breathe. be happy.

Lately, I’ve been playing a mind game with myself. It’s called “Breathe. Be happy.” When I’m running late, which is always, I remind myself to breathe and be happy. When both children are crying, I take a breath and smile at the little darlings. It’s just a game and I don’t always win, but I’ve learned the hard way that resisting and pushing against the stress just leads to more. If I pause and get my wits about me, I’m able to focus on the task at hand.

The mind game served me well when I realized I had forgotten to get my oldest son a costume this past Halloween. He was dead set on being Scooby Doo, so three days before Halloween I was scouring the shelves at Target. I found a Scooby suit, but Dillon is a 3-year-old the size of a 5-year-old, and the costume didn’t fit.

So we headed to the popular locally-owned costume shop where you can find any character you want, at a conveniently jacked up price. I quickly found a Scooby suit and removed my son’s shoes to start the process of trying it on.

“Um, ma’am, you have to use the dressing room,” said the man in charge.

“Oh. I’m sorry. I didn’t realize.”

“There are several signs posted.”

I wasn’t trying to break the rules, so I took a breath and gathered Scooby, Dillon and Blake (who was sleeping in the stroller) and headed to the back of the store.

On the way to the dressing room, Dillon saw the rest of his friends: Shaggy, Freddie, Thomas, Percy and Diego. Suddenly, he wanted to be all of them for Halloween. I explained we had to pick one, so he conceded Diego could go back on the rack. Then I held up Shaggy and Freddie. Dillon pointed to Freddie. With the costumes narrowed down to four, I reminded myself to breathe and be happy. “This is fun,” I told myself. Or maybe I said, “Fake it ‘til you make it.” I can’t remember.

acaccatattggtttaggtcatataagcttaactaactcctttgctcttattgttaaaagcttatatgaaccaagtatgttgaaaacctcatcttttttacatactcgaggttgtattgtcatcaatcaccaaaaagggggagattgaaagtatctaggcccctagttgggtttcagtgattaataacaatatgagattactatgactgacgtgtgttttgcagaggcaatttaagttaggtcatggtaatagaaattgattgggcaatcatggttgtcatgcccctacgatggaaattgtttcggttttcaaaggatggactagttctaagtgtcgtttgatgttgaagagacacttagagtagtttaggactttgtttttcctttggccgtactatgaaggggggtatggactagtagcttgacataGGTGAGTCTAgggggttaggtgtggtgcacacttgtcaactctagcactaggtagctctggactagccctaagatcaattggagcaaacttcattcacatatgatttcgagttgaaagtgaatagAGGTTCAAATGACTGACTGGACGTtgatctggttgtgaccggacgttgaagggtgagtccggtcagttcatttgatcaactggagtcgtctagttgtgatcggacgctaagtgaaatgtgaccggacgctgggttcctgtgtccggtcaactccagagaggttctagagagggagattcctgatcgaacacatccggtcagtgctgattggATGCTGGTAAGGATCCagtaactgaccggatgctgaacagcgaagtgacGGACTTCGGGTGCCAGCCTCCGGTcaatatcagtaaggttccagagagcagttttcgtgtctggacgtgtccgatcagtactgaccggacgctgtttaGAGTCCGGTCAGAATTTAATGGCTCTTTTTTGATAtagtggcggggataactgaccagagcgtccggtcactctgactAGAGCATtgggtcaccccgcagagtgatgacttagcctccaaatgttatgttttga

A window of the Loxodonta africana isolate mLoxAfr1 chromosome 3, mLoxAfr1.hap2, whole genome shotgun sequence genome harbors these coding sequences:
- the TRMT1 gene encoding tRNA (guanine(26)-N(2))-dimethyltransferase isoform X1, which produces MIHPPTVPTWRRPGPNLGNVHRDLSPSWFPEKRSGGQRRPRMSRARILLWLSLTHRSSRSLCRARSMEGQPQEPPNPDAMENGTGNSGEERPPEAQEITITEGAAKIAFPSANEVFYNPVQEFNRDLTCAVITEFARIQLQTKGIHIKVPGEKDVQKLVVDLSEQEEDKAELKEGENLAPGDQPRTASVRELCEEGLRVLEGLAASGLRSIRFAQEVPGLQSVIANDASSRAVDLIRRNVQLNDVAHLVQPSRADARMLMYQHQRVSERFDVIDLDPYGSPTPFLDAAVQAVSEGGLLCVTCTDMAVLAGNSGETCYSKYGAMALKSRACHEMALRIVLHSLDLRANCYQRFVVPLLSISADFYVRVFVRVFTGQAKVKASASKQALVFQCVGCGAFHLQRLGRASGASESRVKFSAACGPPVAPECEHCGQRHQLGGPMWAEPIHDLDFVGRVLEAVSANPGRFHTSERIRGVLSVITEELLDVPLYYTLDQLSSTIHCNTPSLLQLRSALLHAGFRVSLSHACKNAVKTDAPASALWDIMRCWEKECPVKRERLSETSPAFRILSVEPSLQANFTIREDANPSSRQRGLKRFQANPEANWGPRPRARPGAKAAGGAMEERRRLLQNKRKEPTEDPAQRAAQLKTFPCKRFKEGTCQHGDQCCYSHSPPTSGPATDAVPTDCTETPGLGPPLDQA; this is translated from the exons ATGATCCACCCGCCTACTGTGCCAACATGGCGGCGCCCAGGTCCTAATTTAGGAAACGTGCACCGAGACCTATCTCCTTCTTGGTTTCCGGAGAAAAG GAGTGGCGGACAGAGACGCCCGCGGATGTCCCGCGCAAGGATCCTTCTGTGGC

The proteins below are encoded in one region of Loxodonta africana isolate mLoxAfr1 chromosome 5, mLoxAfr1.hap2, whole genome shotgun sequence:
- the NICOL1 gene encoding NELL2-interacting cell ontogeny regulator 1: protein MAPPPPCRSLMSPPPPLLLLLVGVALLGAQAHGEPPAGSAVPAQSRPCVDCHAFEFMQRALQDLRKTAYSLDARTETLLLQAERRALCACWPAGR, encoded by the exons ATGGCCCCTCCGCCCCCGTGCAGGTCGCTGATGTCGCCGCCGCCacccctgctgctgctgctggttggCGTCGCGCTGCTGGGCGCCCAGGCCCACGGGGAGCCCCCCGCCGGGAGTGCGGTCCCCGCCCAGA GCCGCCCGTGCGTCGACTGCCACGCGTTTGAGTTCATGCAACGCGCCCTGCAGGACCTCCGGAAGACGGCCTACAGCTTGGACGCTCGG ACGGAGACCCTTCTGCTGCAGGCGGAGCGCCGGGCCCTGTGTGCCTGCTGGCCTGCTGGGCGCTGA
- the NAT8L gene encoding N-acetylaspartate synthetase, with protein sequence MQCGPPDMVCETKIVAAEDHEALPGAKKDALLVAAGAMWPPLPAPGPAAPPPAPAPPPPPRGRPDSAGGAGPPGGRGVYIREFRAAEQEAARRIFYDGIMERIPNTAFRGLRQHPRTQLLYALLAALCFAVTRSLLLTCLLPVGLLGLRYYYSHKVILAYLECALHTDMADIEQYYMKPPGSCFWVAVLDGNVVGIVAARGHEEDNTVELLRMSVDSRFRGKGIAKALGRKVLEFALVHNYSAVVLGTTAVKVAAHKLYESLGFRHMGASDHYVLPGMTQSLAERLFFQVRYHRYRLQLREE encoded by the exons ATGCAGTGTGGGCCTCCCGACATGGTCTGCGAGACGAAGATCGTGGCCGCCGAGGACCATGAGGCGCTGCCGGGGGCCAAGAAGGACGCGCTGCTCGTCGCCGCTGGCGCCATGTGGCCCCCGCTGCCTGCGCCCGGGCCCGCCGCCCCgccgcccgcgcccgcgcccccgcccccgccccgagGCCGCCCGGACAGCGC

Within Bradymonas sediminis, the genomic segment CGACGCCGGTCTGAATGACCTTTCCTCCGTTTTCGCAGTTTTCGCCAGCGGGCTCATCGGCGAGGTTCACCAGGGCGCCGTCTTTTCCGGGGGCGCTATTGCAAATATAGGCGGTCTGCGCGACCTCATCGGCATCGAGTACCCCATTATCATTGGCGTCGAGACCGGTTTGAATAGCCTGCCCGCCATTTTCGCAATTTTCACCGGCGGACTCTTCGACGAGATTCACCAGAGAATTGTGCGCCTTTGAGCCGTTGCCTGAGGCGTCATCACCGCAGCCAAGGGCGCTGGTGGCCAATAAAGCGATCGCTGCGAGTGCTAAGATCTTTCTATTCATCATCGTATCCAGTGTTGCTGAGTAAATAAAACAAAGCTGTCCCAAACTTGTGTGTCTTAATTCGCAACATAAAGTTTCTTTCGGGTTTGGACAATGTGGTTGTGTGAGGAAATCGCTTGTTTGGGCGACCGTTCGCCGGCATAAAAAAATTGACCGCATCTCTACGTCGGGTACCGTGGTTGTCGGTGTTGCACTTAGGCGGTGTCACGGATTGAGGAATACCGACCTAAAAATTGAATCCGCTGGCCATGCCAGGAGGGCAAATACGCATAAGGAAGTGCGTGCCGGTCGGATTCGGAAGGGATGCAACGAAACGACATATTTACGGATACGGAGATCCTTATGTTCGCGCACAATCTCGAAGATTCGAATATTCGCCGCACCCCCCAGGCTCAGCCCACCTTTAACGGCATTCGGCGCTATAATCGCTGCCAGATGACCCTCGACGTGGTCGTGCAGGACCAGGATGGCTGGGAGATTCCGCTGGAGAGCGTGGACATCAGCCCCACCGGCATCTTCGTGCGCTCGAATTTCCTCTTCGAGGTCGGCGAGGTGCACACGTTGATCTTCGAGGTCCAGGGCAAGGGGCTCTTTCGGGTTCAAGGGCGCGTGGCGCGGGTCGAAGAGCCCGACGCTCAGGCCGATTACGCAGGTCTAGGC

There was a line leading to the dressing room, and we could only try on two costumes at a time. Then we had to go to the back and start the process all over again. After two trips to the dressing room, we had eliminated Thomas and Percy and were still mulling over Scooby and Freddie. The problem with the new Scooby costume was that it was a little too big and it wasn’t cheap. But Freddie looked like a dork.

That’s when Dillon decided it was “no pants Wednesday” and tried to convince me to let him walk around the store in his underwear. Then Blake woke up and started to cry.

Now the store was filling up with childless adults shopping for sexy get-ups for their Halloween parties. Time for the lady with the stroller to go.

We left empty-handed. Once home, Dillon remembered his heart was still set on Scooby, even if the suit wasn't a perfect fit. So I called my husband and asked him to pick up the costume on his way home from work.

When my husband got to the store, he was greeted by the man in charge. “I’m looking for a Scooby costume. My wife was in here earlier.”

“Blonde girl? Two kids?” My husband nodded. “Yes, I remember. She was crazy patient.”

When my husband told me that, I felt like mother of the year. I’m not sure whether he put the emphasis on crazy or patient. But I’ll take it.